By imposing a review after the patient’s fifth visit, Sargis said, American Specialty is “dictating the level of care that everyone can have. It should be up to the provider to determine the course of care.”

American Specialty says it has a detailed process to develop its guidelines, and medical review decisions are based on the individual patient’s condition, not a hypothetical average patient.

It already manages physical health benefits for 140 health plans covering 36 million people — including 800,000 in New Jersey, said Lisa Freeman, a spokeswoman for American Specialty Health. It currently is approved by the state insurance department to work with Cigna and AmeriHealth, the state said.

“In the last 12 years, more than 105,000 patients have received treatment from in-network and out-of-network providers in New Jersey through our programs,” Freeman said.

The company plans to encourage Horizon members to switch from out-of-network to in-network providers because of the cost savings, she said. It will give those providers annual report cards, “peer-to-peer education and limited medical necessity review.”

In addition, a new tele-health program will enable Horizon members to have “virtual” visits with a physical therapist from the convenience of the patient’s home, she said. Members will also be able to call a nurse and use a website and mobile app for support as they care for themselves.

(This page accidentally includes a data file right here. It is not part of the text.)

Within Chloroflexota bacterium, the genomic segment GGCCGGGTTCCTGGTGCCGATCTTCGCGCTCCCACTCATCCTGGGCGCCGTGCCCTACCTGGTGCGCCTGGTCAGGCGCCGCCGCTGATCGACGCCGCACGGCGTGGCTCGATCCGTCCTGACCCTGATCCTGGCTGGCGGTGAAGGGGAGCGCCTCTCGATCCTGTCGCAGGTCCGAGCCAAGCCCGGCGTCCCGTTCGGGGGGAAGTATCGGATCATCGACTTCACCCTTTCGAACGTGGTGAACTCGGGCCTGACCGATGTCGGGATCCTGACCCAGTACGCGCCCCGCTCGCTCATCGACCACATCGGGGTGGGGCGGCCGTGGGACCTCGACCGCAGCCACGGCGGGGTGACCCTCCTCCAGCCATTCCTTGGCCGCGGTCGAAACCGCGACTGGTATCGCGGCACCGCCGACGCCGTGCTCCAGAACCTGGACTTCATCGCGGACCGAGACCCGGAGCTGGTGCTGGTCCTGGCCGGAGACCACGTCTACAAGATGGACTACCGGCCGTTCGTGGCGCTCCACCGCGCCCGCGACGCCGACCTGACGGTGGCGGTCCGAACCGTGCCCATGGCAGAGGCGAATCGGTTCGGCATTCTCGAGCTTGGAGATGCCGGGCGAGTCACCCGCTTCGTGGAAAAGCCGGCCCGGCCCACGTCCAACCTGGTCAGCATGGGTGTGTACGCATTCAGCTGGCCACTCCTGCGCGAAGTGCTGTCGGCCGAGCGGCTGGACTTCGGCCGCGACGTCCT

Opponents of the proposed plan, however, said American Specialty “has a history of standing in the way of New Jersey residents accessing conservative care such as chiropractic, physical therapy and occupational therapy” — language used in the email template recommended by the chiropractors’ association for its members to send to legislators.

They pointed to recent lawsuits against the company, including a class-action suit in Pennsylvania by chiropractors against Cigna and American Specialty. An $11.8 million settlement of that suit, agreed to in April, awaits court approval.

American Specialty said neither it nor Cigna had admitted wrongdoing.

The administrative-fee issue that was the subject of the litigation is irrelevant, Freeman said, because it is not part of the company’s agreement with Horizon. And no change in its medical-necessity review process was required.

The Jan. 1 change in management of Horizon’s physical health benefits, if approved, will not affect people with Medicare supplemental (“medigap”) policies or people on Medicaid, Horizon said. Members of other plans — including self-funded employer groups that are administered by Horizon — will be affected.